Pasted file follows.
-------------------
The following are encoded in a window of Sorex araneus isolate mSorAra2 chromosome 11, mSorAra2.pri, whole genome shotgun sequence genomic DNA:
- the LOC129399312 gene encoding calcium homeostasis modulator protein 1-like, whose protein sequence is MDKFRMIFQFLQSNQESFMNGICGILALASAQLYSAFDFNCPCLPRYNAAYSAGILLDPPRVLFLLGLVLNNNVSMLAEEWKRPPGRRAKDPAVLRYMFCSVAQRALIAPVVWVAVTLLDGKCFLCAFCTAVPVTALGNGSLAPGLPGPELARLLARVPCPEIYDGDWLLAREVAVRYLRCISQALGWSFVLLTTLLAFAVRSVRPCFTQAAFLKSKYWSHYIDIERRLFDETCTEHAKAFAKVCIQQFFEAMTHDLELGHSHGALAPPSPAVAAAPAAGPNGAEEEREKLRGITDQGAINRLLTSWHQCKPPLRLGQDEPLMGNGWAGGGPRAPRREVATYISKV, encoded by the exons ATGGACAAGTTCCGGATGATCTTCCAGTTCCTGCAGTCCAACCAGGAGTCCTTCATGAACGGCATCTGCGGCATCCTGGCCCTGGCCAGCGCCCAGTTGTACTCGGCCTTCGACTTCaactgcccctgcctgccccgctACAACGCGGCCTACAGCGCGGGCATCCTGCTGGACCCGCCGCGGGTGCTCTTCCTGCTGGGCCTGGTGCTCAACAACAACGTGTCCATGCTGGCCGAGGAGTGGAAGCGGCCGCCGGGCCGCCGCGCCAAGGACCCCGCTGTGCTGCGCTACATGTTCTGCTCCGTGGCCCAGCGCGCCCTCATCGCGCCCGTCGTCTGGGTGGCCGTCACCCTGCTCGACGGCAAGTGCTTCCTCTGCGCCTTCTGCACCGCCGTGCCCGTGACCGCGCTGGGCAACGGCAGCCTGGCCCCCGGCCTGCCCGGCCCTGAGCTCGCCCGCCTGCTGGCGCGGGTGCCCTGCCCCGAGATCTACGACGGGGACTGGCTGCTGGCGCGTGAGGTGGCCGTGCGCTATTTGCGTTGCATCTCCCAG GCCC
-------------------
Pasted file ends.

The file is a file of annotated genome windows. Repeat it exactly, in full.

The following are encoded in a window of Sorex araneus isolate mSorAra2 chromosome 11, mSorAra2.pri, whole genome shotgun sequence genomic DNA:
- the LOC129399312 gene encoding calcium homeostasis modulator protein 1-like, whose protein sequence is MDKFRMIFQFLQSNQESFMNGICGILALASAQLYSAFDFNCPCLPRYNAAYSAGILLDPPRVLFLLGLVLNNNVSMLAEEWKRPPGRRAKDPAVLRYMFCSVAQRALIAPVVWVAVTLLDGKCFLCAFCTAVPVTALGNGSLAPGLPGPELARLLARVPCPEIYDGDWLLAREVAVRYLRCISQALGWSFVLLTTLLAFAVRSVRPCFTQAAFLKSKYWSHYIDIERRLFDETCTEHAKAFAKVCIQQFFEAMTHDLELGHSHGALAPPSPAVAAAPAAGPNGAEEEREKLRGITDQGAINRLLTSWHQCKPPLRLGQDEPLMGNGWAGGGPRAPRREVATYISKV, encoded by the exons ATGGACAAGTTCCGGATGATCTTCCAGTTCCTGCAGTCCAACCAGGAGTCCTTCATGAACGGCATCTGCGGCATCCTGGCCCTGGCCAGCGCCCAGTTGTACTCGGCCTTCGACTTCaactgcccctgcctgccccgctACAACGCGGCCTACAGCGCGGGCATCCTGCTGGACCCGCCGCGGGTGCTCTTCCTGCTGGGCCTGGTGCTCAACAACAACGTGTCCATGCTGGCCGAGGAGTGGAAGCGGCCGCCGGGCCGCCGCGCCAAGGACCCCGCTGTGCTGCGCTACATGTTCTGCTCCGTGGCCCAGCGCGCCCTCATCGCGCCCGTCGTCTGGGTGGCCGTCACCCTGCTCGACGGCAAGTGCTTCCTCTGCGCCTTCTGCACCGCCGTGCCCGTGACCGCGCTGGGCAACGGCAGCCTGGCCCCCGGCCTGCCCGGCCCTGAGCTCGCCCGCCTGCTGGCGCGGGTGCCCTGCCCCGAGATCTACGACGGGGACTGGCTGCTGGCGCGTGAGGTGGCCGTGCGCTATTTGCGTTGCATCTCCCAG GCCC